1868 - The National Gazetteer of Great Britain and Ireland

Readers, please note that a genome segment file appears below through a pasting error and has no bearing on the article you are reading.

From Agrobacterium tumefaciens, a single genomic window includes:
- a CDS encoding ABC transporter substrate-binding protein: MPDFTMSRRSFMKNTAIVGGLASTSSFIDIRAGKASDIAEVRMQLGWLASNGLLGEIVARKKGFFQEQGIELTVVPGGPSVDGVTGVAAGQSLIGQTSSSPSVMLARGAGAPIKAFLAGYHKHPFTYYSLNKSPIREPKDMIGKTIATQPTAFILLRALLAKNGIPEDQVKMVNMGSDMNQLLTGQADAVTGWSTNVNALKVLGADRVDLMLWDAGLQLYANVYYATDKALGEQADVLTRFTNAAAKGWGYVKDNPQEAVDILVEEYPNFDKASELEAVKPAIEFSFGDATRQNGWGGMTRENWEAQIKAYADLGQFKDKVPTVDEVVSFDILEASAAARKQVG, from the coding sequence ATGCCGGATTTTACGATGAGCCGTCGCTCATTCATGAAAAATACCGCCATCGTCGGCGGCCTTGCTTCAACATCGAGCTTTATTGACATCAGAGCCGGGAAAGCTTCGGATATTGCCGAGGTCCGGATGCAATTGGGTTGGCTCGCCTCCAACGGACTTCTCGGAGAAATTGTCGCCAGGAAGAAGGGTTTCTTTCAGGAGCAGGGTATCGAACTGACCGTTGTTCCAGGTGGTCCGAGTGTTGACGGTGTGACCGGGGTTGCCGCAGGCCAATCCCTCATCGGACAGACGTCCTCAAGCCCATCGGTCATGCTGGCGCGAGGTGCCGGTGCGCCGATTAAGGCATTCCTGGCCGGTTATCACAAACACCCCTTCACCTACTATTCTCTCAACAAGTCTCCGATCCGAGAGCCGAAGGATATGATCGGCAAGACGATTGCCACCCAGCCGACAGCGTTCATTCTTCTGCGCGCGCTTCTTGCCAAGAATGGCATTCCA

"ST. FEOCK, a parish in the hundred of West Powder, county Cornwall, 4½ miles from Truro, which is its post town. It is situated near the head of Falmouth Harbour, and is bounded on the E. by the river Fal, on the W. by Restronguet Creek, and on the S. by Carrick Roads. The land is chiefly, arable, with about 600 acres of pasture. The scenery is picturesque, and beautifully diversified with wood and water. At Point is a large smelting-house for lead and silver ore; and at Devoran, a small shipping port at the head of Restronguet Creek, is a railway which conveys the copper ore from the Gwenness mines, to be shipped for South Wales, bringing back coals for their use. The living is a vicarage in the diocese of Exeter, value £204, in the patronage of the bishop. The church is an ancient edifice, with a detached tower about 60 feet off. In the churchyard is an ancient cross, with a figure rudely sculptured. At Devoran a beautiful church has lately been erected in the early English style, with granite spire, as a chapel-of-ease for that rapidly increasing village. There are several places of worship for Wesleyans, and a Friends' meeting-house and burial-ground, called "Come-to-good," said to be one of the oldest in the county. There are National schools near the church and at Devoran. The chief seats are Trelifick and Porthgwidden, both beautifully situated on the banks of the harbour. At Roundwood are traces of a British camp.